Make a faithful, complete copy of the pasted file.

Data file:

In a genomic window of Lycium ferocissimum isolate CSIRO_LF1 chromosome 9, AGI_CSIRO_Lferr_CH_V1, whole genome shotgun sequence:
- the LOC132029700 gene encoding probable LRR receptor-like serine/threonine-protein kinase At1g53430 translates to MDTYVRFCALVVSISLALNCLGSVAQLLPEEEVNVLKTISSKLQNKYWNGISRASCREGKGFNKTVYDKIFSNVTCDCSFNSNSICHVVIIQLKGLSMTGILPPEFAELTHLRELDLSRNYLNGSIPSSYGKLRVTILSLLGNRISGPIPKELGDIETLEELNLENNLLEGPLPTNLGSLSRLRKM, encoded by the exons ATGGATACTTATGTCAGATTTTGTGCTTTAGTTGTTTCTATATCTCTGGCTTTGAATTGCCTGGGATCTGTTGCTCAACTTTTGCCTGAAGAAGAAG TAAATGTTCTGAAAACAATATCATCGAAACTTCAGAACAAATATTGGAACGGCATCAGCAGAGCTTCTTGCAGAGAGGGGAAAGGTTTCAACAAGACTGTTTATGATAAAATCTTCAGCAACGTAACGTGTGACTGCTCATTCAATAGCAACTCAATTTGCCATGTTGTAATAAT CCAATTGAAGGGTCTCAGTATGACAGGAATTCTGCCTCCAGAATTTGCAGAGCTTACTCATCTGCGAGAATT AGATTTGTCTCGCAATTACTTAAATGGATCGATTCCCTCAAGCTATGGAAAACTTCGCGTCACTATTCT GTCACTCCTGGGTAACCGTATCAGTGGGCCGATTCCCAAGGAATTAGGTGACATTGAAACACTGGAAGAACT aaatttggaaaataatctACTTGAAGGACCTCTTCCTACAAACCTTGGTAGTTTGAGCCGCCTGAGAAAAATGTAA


In a genomic window of Lycium ferocissimum isolate CSIRO_LF1 chromosome 9, AGI_CSIRO_Lferr_CH_V1, whole genome shotgun sequence:
- the LOC132029700 gene encoding probable LRR receptor-like serine/threonine-protein kinase At1g53430 translates to MDTYVRFCALVVSISLALNCLGSVAQLLPEEEVNVLKTISSKLQNKYWNGISRASCREGKGFNKTVYDKIFSNVTCDCSFNSNSICHVVIIQLKGLSMTGILPPEFAELTHLRELDLSRNYLNGSIPSSYGKLRVTILSLLGNRISGPIPKELGDIETLEELNLENNLLEGPLPTNLGSLSRLRKM, encoded by the exons ATGGATACTTATGTCAGATTTTGTGCTTTAGTTGTTTCTATATCTCTGGCTTTGAATTGCCTGGGATCTGTTGCTCAACTTTTGCCTGAAGAAGAAG TAAATGTTCTGAAAACAATATCATCGAAACTTCAGAACAAATATTGGAACGGCATCAGCAGAGCTTCTTGCAGAGAGGGGAAAGGTTTCAACAAGACTGTTTATGATAAAATCTTCAGCAACGTAACGTGTGACTGCTCATTCAATAGCAACTCAATTTGCCATGTTGTAATAAT CCAATTGAAGGGTCTCAGTATGACAGGAATTCTGCCTCCAGAATTTGCAGAGCTTACTCATCTGCGAGAATT AGATTTGTCTCGCAATTACTTAAATGGATCGATTCCCTCAAGCTATGGAAAACTTCGCGTCACTATTCT GTCACTCCTGGGTAACCGTATCAGTGGGCCGATTCCCAAGGAATTAGGTGACATTGAAACACTGGAAGAACT aaatttggaaaataatctACTTGAAGGACCTCTTCCTACAAACCTTGGTAGTTTGAGCCGCCTGAGAAAAATGTAA